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What do famous paintings look like to people with glaucoma?

LONDON — Some of the United Kingdom’s most famous paintings have been altered – to show what they’d look like to someone with glaucoma. Pieces by masters Sandro Botticelli and Thomas Gainsborough, among others, have been changed to show how they would appear to people with the devastating eye condition.

Each of the artworks, including “The Supper at Emmaus” (1601) by Michelangelo Merisi da Caravaggio, can be found at London’s National Gallery. However, researchers are showing them with blurring around the edges and missing details, replicating how they could appear to people dealing with this leading cause of vision loss.

Michelangelo Merisi da Caravaggio, The Supper at Emmaus - Normal.
Michelangelo Merisi da Caravaggio, The Supper at Emmaus - Advanced Glaucoma.

“Glaucoma is the leading cause of irreversible vision loss worldwide, currently affecting 80 million people total and 3 million people in the United States,” according to the National Institutes of Health.

“Seeing the loss of details in these famous artworks highlights just what an impact this condition can have, not just when viewing beautiful art, but also in your day-to-day life,” says Giles Edmonds, the clinical services director at Specsavers, which led the project. “Having an eye test at least every two years, regardless of age, vision issues or symptoms, is so important as this condition is treatable and it is possible to prevent potential sight loss, or even irreversible blindness.”

Other pieces of priceless art that were altered include “Bathers at Asnières” (1884) by Georges Seurat and “The Ambassadors” (1533) by Hans Holbein the Younger.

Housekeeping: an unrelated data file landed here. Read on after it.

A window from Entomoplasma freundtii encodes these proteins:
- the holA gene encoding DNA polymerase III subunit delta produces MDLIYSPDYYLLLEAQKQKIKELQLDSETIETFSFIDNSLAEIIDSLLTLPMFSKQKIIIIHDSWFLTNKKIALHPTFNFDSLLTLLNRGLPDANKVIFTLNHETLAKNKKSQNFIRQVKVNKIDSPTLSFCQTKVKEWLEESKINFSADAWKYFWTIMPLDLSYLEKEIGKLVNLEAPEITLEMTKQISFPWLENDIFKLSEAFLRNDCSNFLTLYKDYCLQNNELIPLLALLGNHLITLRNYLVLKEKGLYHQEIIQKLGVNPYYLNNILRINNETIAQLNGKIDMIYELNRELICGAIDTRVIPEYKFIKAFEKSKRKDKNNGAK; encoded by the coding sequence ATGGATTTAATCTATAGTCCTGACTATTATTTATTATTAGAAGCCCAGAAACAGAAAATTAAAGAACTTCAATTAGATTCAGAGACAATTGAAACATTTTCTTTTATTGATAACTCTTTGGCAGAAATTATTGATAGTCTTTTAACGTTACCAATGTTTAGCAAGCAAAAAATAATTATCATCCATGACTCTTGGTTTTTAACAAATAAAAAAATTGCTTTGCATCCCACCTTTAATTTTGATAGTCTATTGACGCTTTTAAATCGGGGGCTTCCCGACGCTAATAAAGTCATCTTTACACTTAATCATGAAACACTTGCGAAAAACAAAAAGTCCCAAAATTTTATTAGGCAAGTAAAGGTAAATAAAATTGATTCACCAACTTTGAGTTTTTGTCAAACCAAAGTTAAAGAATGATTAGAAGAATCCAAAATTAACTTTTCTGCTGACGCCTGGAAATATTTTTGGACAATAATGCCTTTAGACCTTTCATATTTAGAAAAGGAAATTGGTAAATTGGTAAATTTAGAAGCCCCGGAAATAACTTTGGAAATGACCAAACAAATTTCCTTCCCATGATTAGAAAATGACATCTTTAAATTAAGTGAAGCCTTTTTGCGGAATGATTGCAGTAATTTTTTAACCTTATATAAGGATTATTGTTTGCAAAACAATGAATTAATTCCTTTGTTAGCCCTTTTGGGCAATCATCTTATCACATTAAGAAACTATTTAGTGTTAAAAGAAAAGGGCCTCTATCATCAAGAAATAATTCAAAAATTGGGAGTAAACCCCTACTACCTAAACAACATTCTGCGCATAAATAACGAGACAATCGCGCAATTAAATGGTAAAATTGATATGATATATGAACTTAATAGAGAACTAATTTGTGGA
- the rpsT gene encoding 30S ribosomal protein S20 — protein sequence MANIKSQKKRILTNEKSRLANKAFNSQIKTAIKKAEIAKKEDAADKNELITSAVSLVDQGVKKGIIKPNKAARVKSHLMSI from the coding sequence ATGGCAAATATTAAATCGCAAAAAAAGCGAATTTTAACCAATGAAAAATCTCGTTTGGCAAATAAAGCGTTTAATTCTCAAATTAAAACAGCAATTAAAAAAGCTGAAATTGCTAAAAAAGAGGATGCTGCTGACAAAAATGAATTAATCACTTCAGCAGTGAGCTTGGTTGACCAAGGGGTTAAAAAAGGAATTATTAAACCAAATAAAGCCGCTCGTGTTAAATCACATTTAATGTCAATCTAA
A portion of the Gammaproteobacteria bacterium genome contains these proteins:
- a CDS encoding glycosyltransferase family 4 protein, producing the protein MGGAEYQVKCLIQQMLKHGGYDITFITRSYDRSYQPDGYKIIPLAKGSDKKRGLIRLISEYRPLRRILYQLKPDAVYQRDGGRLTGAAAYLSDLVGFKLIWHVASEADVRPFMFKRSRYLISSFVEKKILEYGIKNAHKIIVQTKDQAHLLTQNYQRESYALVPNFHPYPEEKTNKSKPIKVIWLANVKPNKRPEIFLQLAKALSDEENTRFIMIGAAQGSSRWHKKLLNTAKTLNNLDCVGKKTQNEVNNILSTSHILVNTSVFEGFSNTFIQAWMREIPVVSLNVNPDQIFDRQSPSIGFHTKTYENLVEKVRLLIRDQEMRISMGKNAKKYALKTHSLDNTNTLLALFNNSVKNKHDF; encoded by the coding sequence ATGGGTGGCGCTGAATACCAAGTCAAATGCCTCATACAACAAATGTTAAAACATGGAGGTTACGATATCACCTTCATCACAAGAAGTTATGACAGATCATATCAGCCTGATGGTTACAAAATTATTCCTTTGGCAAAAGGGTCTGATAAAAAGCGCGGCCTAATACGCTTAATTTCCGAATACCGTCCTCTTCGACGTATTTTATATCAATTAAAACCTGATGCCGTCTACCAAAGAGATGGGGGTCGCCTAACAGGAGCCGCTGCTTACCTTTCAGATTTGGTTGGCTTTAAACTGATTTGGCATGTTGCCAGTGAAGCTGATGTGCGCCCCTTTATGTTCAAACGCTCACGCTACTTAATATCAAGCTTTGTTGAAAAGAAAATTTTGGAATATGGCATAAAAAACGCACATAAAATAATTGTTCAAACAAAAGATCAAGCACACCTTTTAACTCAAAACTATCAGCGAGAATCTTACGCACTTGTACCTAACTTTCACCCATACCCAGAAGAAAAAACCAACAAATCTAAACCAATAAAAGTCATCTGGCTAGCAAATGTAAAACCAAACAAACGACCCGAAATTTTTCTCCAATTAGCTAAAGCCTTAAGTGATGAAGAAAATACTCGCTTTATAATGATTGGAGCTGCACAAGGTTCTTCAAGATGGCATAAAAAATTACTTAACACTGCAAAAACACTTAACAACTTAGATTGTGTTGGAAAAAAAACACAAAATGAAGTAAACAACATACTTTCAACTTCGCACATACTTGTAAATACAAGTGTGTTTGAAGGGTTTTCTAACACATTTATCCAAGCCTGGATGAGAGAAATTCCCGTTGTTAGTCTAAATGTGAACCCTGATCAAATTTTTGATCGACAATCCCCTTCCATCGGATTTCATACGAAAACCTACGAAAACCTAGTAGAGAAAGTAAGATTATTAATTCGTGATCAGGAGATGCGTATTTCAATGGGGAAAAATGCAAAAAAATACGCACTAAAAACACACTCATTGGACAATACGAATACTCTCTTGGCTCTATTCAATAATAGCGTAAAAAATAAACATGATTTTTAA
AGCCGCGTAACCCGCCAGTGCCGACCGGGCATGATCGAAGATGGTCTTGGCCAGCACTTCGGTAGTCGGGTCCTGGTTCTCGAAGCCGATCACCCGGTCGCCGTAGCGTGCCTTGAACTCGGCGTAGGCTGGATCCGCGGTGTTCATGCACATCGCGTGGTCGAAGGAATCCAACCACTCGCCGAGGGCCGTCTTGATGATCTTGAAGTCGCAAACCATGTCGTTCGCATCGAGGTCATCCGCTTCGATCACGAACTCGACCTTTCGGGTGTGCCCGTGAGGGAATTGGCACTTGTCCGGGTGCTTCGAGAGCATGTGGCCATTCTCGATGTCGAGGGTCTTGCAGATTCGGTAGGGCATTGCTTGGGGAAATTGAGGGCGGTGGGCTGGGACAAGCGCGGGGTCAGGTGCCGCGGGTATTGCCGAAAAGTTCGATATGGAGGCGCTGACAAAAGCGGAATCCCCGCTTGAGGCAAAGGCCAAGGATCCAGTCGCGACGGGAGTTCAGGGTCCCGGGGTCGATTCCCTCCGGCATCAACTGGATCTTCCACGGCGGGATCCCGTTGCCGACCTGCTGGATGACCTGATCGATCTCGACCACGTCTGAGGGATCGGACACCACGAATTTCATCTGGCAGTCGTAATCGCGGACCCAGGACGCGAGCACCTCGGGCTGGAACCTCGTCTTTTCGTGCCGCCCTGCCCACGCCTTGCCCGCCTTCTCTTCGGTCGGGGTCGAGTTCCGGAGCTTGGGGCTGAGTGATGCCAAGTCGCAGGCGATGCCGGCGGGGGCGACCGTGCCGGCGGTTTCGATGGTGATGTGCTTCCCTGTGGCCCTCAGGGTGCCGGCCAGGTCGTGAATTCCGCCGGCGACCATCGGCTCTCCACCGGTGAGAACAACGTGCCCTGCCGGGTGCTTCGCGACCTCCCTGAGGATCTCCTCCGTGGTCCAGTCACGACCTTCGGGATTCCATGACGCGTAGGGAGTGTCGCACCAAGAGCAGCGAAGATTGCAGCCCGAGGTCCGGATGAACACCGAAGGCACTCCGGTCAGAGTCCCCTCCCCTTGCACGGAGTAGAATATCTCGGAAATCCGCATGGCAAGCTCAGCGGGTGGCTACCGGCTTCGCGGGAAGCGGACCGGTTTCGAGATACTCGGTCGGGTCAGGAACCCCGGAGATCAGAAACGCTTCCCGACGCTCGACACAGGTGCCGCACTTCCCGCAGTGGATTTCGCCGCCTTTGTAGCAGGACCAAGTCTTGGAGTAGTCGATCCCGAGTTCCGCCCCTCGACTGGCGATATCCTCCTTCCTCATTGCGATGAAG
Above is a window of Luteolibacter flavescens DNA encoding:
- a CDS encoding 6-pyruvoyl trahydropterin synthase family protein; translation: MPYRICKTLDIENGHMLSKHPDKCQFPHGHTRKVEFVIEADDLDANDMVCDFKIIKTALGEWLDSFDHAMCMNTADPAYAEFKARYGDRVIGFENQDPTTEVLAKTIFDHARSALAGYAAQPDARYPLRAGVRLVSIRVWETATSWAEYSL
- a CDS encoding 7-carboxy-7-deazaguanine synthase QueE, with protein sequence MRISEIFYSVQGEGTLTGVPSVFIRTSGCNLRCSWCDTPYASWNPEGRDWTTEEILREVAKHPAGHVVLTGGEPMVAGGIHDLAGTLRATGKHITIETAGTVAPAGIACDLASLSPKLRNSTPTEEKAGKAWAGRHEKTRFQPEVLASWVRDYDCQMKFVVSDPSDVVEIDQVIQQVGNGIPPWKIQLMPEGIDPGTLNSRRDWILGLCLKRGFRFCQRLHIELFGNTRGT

Georges Seurat, Baters at Asnieres, 1884 - Normal Vision.
Georges Seurat, Baters at Asnieres, 1884 - Advanced Glaucoma.

Glaucoma is a common eye condition where the optic nerve between the eye and the brain becomes damaged and is usually detected through a routine eye test. The condition, often referred to as the “silent thief of sight,” can be present without any symptoms, with almost half of those living with the condition being unaware that they have it.

Thomas Gainsborough, Mr. & Mrs. Andrews 1750 - Normal Vision.
Thomas Gainsborough, Mr. & Mrs. Andrews 1750 - Advanced Glaucoma.

“This lends a crucial reminder to everyone about the importance of getting regular sight tests, to continue to enjoy not only their favorite artworks but also to detect early signs of conditions such as glaucoma,” says Tracy Jones from the National Gallery.

“Thankfully, the National Gallery offers a range of accessible facilities to help the public experience the collection, visit exhibitions, and come to events,” Jones continues. “Designed specifically for blind and partially sighted audiences, these events explore paintings on multi-dimensional levels – through words, music, and sounds.”

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